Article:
I am so touched by what the Secretary General has said, most undeserved. It is a great joy to see her in post at Marlborough House, which, incidentally, I remember coming to when I was very small to visit my great grandmother Queen Mary, who lived here. So I have very special memories, I can remember her room upstairs. She would have been very glad that it is still being used.
Can I just say that I am so pleased to join you at the start of what I know is a vitally important conference because you, Ladies and Gentlemen, as champions of local government, are at the coalface of the response to humanity's most pressing challenges. It is increasingly recognised and, indeed, increasingly evident that the sustainable development challenge will be won or lost at the local level, and particularly in cities. And not just in the megacities, of which the Commonwealth has a fair few, but in our secondary and tertiary cities too.
Whatever the statistics and figures we use to try and explain the immense paradigm shift of the world's population from rural to urban dwelling; the numbers are truly staggering, you don't need me to remind you. All of us know of cities already grappling with the acute strains of rapid urbanisation – snarled traffic, air pollution, creeping informal settlement, shortages of everything from clean water and effective sanitation to affordable homes and schools. With approximately three billion additional urban dwellers anticipated by 2050, we would need – very roughly – to build a city the size of Freetown every week somewhere around the globe for at least the next twenty years to accommodate expanding urban populations. I have also heard that, in India, the current rate of urbanisation amounts to thirty people moving to an urban centre every minute. So, if we were transported to rural India now, half of you would have already left for the city in the time I have been speaking!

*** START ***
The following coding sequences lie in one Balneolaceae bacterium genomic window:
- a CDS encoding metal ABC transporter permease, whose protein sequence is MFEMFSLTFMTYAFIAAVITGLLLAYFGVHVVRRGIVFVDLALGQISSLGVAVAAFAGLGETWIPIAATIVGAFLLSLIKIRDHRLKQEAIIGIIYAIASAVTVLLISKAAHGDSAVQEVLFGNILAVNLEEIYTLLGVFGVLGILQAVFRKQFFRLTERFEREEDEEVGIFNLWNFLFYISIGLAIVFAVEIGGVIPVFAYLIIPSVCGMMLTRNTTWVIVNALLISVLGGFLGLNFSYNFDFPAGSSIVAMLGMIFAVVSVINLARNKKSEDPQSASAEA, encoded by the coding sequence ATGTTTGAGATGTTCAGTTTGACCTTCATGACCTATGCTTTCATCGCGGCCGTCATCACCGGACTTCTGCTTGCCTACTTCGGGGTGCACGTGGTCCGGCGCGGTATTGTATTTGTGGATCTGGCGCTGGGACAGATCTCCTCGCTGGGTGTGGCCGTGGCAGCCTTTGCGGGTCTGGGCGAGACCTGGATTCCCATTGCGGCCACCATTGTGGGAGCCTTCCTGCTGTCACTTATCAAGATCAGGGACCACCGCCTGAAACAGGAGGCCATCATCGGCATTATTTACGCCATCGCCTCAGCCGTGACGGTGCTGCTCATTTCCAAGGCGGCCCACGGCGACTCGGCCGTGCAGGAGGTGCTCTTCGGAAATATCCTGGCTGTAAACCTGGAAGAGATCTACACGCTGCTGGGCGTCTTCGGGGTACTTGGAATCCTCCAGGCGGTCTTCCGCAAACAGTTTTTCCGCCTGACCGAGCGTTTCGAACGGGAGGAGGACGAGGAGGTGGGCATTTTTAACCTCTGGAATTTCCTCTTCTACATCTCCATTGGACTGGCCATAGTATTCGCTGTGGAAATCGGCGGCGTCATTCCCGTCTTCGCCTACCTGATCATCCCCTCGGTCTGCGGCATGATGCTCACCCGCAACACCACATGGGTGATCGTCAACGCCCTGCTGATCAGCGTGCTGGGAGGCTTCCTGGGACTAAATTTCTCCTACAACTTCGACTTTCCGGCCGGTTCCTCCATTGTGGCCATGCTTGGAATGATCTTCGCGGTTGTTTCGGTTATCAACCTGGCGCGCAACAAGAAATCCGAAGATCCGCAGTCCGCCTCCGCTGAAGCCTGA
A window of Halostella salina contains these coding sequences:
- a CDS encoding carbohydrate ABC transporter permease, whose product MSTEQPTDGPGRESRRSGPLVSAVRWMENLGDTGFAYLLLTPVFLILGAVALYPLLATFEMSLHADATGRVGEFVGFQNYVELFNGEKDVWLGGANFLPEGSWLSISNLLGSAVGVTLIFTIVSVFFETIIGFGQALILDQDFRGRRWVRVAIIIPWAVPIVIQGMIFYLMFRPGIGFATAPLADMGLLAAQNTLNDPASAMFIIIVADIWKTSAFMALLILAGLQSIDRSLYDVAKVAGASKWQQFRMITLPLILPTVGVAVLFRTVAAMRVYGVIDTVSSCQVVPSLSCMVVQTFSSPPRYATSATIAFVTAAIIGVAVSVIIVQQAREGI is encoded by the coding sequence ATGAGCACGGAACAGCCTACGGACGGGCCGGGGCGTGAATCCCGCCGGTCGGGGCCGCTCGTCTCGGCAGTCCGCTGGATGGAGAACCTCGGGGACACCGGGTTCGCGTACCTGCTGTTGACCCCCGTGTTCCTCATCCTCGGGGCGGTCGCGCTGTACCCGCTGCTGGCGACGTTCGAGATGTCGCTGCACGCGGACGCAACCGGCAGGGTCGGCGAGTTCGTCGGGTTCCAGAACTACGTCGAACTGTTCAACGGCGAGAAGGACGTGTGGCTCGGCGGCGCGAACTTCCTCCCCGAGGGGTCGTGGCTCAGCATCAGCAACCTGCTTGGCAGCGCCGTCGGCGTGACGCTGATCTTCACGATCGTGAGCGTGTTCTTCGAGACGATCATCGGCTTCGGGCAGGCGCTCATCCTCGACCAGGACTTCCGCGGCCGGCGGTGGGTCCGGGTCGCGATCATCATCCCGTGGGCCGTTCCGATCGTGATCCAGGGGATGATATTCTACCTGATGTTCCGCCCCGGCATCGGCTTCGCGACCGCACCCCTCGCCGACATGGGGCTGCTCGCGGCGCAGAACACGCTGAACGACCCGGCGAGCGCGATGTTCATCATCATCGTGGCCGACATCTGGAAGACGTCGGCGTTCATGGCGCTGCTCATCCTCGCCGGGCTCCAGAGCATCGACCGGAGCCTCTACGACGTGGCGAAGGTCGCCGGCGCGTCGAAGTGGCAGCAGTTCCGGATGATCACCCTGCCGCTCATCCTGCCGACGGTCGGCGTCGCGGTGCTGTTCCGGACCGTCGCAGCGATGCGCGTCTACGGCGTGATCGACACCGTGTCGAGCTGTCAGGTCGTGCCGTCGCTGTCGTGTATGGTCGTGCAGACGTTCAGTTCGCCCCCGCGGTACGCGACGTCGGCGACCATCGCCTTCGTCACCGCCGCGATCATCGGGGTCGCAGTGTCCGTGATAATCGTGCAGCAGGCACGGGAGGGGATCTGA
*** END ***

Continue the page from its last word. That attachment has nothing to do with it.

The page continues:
Ladies and Gentlemen, I can understand why – when faced with this challenge – it may seem too daunting and complex an issue to address. However, it is essential that local government leaders, with the help of planners, engineers and architects, very quickly grip the issue and plan ahead to avoid the uncontrollable sprawl that will disadvantage so many. But I hasten to say that this simply cannot be done through "business as usual". There has to be a radical change to the conventional model of development along the lines of the approach perhaps I have tried to pioneer through my Foundation for Building Community over the past twenty-five years. Therefore, alongside a commitment to the right enabling conditions, regulatory frameworks and financial planning that we hope will emerge in the New Urban Agenda flowing from Habitat III – and that your discussions here will no doubt inform – it is also vital to focus on the development of simple, practical and robust spatial plans to overcome the paralysis and inertia that could otherwise set in.
Now, I believe it is possible to identify a set of simple, plain-speaking guiding principles that can inform rapid, practical action. Our planning approaches must create spatial frameworks to define legible boundaries for mixed-use and mixed-income, walkable neighbourhoods that avoid the need for car travel, if at all possible. By defining and protecting key public spaces, the worlds of everyday living, working, education and leisure are combined and given their appropriate location at the centre of our communities. Above all, if I may say so, we must find a place for Nature even in the heart of our cities, preserving green space and public domains for efficient water management and ensuring synergy between urban and rural functions; and, crucially, we need to create the necessary density, embracing compact, middle-rise development rather than energy-hungry skyscrapers that have completely lost any sense of human scale and risk disconnecting people from their communities and nearby public spaces.